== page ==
Friday, October 11, 2013

Free Legal Research for State Bar Association Members: A 50-State Survey

Many state bar associations provide their members with free access to a low-cost legal research system, such as Fastcase, Casemaker, or LoisLaw. These systems generally allow users to search or browse primary sources of law from the federal system and the various states. While the premium legal research services Westlaw, Lexis and Bloomberg may offer more bells and whistles (in the form of robust collections of secondary sources; case headnotes and other research aids; and superior citator tools for updating and validating legal materials), their fewer-frills cousins offer an unbeatable price point for searching the full text of case law and statutes. Some of the low-cost research services even offer unique content which is unavailable in their higher-priced counterparts. (For example, in North Carolina, the state's Pattern Jury Instructions are available exclusively on the research system available through the state bar, and cannot be found electronically in the premium legal research services. The low-cost research services also frequently include helpful local materials, such as municipal codes.)

Greg Lambert of 3 Geeks and a Law Blog created an interactive map in March 2010 to illustrate which research services were provided as member benefits of the various state bar associations. But at least eight state bar associations have changed their research subscriptions since that time. Goodson Law Library Head of Reference Services Jennifer L. Behrens has updated Lambert's original map with the current legal research member benefits offered by state bars and state bar associations. View the interactive map below, see the full-size map on TargetMap.com, or download a static version here.



As of October 2013, Casemaker and Fastcase have an even market share of 23 states (the District of Columbia bar also offers Fastcase). Pennsylvania’s bar association continues to provide its members with access to InCite, a research service powered by LexisNexis. Three states (California, Delaware and Montana) do not offer statewide access to a legal research service as a benefit to bar members. (However, several county and local bar associations in California do provide member access to either Fastcase or Casemaker.)

Chart view: Legal Research Services by State Bar Association, as of 10/10/2013

StateService Offered
AlabamaCasemaker
AlaskaCasemaker
ArizonaFastcase
ArkansasFastcase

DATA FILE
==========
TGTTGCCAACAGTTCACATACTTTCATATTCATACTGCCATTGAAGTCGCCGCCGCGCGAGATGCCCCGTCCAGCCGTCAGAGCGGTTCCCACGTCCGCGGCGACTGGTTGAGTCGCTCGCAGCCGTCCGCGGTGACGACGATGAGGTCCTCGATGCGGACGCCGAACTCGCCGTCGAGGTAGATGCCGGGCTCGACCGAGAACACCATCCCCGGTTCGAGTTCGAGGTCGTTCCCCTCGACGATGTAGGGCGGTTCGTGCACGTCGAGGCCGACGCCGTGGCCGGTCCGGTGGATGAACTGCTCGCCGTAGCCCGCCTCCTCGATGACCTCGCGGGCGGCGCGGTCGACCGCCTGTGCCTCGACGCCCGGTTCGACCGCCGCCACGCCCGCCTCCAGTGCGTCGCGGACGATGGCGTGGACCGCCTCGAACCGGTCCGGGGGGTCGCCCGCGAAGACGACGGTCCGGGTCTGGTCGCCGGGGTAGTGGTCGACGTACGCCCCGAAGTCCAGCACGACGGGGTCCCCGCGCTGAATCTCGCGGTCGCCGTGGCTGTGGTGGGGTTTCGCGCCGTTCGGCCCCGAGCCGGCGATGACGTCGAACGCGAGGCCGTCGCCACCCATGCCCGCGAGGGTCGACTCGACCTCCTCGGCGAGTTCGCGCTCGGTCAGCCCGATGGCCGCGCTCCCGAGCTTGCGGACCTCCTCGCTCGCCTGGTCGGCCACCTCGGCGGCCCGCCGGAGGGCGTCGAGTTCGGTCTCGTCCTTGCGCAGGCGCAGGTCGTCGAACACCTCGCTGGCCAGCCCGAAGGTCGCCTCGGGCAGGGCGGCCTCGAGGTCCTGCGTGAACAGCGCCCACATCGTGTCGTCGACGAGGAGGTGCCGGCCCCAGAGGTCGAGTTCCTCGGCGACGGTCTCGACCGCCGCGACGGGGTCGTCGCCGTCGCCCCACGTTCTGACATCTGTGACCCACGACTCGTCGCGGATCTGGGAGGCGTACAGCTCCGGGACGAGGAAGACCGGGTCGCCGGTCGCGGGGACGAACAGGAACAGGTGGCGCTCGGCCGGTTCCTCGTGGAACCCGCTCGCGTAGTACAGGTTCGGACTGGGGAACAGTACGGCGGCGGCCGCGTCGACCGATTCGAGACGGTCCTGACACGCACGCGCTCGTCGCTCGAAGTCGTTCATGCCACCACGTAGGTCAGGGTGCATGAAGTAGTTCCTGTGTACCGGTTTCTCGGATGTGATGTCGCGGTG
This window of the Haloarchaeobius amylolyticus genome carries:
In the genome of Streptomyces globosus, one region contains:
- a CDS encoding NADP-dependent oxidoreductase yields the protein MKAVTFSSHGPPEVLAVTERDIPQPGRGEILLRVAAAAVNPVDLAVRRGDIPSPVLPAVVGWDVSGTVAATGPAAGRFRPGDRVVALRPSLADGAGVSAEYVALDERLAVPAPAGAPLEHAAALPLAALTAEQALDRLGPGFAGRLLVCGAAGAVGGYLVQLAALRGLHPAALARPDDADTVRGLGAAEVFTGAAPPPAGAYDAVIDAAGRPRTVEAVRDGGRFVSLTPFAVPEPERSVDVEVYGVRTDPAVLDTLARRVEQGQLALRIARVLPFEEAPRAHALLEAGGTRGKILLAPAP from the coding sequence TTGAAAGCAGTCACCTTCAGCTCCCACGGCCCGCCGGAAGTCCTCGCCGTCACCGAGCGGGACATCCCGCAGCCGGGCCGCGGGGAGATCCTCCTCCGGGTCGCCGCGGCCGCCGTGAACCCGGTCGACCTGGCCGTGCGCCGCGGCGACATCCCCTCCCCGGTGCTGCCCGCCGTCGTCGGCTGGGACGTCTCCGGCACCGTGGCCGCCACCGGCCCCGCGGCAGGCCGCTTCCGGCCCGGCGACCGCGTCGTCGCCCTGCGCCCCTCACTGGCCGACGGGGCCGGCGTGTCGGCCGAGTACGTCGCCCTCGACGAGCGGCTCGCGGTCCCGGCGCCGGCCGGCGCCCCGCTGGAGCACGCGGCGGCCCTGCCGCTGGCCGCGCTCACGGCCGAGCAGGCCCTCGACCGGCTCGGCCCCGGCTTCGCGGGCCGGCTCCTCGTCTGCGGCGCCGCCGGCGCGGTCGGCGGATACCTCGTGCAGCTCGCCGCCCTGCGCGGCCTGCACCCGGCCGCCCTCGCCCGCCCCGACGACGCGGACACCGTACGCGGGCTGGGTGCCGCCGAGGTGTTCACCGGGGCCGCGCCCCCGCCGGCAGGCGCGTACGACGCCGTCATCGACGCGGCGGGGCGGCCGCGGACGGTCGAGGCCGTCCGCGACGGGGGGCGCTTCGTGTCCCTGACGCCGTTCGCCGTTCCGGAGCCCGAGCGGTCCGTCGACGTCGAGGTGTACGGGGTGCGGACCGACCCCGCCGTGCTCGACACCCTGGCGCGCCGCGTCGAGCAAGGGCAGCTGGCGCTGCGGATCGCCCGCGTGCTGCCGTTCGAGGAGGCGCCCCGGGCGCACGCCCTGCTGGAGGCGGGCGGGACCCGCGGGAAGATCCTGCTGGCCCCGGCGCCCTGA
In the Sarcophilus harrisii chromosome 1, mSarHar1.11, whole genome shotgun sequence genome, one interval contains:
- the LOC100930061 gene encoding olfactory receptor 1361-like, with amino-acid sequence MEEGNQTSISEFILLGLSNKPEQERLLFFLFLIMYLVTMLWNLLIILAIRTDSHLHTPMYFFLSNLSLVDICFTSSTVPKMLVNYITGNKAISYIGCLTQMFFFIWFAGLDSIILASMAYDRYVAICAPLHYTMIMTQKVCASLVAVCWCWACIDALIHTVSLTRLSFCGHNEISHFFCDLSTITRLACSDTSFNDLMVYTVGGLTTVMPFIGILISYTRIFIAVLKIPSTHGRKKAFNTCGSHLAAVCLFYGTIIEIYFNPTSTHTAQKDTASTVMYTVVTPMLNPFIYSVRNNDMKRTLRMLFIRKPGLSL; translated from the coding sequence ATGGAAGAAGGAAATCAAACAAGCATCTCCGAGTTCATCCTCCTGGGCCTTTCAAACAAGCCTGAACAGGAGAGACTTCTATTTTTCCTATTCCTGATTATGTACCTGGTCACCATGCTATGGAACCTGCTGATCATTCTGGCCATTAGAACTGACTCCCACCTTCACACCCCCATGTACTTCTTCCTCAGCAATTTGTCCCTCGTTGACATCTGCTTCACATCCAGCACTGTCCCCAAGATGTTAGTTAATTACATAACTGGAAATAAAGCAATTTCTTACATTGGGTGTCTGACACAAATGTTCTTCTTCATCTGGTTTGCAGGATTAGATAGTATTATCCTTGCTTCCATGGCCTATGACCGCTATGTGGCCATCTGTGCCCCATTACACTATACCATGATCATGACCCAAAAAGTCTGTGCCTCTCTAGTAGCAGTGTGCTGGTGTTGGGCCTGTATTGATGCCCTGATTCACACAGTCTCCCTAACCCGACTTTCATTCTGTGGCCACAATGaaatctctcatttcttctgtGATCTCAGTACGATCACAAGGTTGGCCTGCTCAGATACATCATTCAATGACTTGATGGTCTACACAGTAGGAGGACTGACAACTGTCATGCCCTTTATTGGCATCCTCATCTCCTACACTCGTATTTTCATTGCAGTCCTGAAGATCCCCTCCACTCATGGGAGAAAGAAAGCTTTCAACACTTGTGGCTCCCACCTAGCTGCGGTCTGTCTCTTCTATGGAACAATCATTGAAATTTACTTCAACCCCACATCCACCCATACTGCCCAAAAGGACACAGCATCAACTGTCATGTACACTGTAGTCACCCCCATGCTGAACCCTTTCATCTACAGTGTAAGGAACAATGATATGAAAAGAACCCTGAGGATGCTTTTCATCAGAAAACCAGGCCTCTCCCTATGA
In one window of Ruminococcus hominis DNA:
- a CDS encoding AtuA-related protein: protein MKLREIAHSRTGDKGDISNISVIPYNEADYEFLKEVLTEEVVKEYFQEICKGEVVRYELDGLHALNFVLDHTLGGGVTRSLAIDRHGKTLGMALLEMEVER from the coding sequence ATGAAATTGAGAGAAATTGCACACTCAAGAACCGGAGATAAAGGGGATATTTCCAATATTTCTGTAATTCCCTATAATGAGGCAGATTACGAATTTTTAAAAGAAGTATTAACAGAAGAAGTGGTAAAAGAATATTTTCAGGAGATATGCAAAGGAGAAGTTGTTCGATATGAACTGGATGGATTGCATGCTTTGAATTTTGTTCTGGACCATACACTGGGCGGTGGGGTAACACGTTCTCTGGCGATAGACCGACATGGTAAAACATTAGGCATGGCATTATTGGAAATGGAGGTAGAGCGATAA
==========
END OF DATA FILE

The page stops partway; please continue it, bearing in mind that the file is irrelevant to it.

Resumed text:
CaliforniaNone (some county/local associations provide access)
ColoradoCasemaker
ConnecticutCasemaker
DelawareNone
District of ColumbiaFastcase
FloridaFastcase
GeorgiaFastcase
HawaiiFastcase
IdahoCasemaker
IllinoisFastcase
IndianaCasemaker
IowaFastcase
KansasCasemaker
KentuckyCasemaker
LouisianaFastcase
MaineCasemaker
MarylandFastcase
MassachusettsCasemaker
MichiganCasemaker
MinnesotaFastcase
MississippiCasemaker
MissouriFastcase
MontanaNone
NebraskaCasemaker
NevadaFastcase
New HampshireCasemaker
New JerseyFastcase
New MexicoFastcase
New YorkFastcase
North CarolinaFastcase
North DakotaCasemaker
OhioCasemaker
OklahomaFastcase
OregonFastcase
PennsylvaniaInCite
Rhode IslandCasemaker
South CarolinaCasemaker
South DakotaFastcase
TennesseeFastcase
TexasCasemaker
UtahCasemaker
VermontCasemaker
VirginiaFastcase
WashingtonCasemaker
West VirginiaFastcase
WisconsinFastcase
WyomingCasemaker

Currently, Duke Law students can sign up for free access to Casemaker through the CasemakerX educational platform. Although there is currently no direct access at Duke Law to Fastcase, currently-enrolled law students can join the North Carolina Bar Association for free to enjoy this membership benefit. In addition, Duke students will soon see limited access to Fastcase materials through a partnership with HeinOnline which was announced this summer. As part of this agreement, HeinOnline's research libraries will incorporate links to state and federal case law which are powered by Fastcase; Hein will also integrate Fastcase's Authority Check citation analysis tool, in order to locate additional relevant case law and make note of potentially negative treatment. Although even Fastcase's own documentation admits that Authority Check is no substitute for a premium service citator like Shepard's or KeyCite, this Fastcase enhancement to HeinOnline will undoubtedly aid legal researchers.

For more information about low-cost legal research alternatives, check out the Goodson Law Library guide to Legal Research on the Web or Ask a Librarian.

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